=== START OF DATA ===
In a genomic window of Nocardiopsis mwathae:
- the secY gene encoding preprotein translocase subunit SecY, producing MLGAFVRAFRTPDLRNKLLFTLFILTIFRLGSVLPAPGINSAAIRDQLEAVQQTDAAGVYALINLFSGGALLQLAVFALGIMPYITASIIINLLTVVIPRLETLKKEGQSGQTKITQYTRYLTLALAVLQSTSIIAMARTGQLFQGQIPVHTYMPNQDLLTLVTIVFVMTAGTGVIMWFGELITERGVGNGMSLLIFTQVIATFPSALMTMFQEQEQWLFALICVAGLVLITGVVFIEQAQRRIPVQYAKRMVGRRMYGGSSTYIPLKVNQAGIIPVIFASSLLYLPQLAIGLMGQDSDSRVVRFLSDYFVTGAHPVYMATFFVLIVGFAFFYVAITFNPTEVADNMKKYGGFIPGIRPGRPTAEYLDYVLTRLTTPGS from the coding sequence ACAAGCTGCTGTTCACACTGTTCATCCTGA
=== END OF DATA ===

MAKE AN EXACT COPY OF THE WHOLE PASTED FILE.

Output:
In a genomic window of Nocardiopsis mwathae:
- the secY gene encoding preprotein translocase subunit SecY, producing MLGAFVRAFRTPDLRNKLLFTLFILTIFRLGSVLPAPGINSAAIRDQLEAVQQTDAAGVYALINLFSGGALLQLAVFALGIMPYITASIIINLLTVVIPRLETLKKEGQSGQTKITQYTRYLTLALAVLQSTSIIAMARTGQLFQGQIPVHTYMPNQDLLTLVTIVFVMTAGTGVIMWFGELITERGVGNGMSLLIFTQVIATFPSALMTMFQEQEQWLFALICVAGLVLITGVVFIEQAQRRIPVQYAKRMVGRRMYGGSSTYIPLKVNQAGIIPVIFASSLLYLPQLAIGLMGQDSDSRVVRFLSDYFVTGAHPVYMATFFVLIVGFAFFYVAITFNPTEVADNMKKYGGFIPGIRPGRPTAEYLDYVLTRLTTPGS from the coding sequence ACAAGCTGCTGTTCACACTGTTCATCCTGA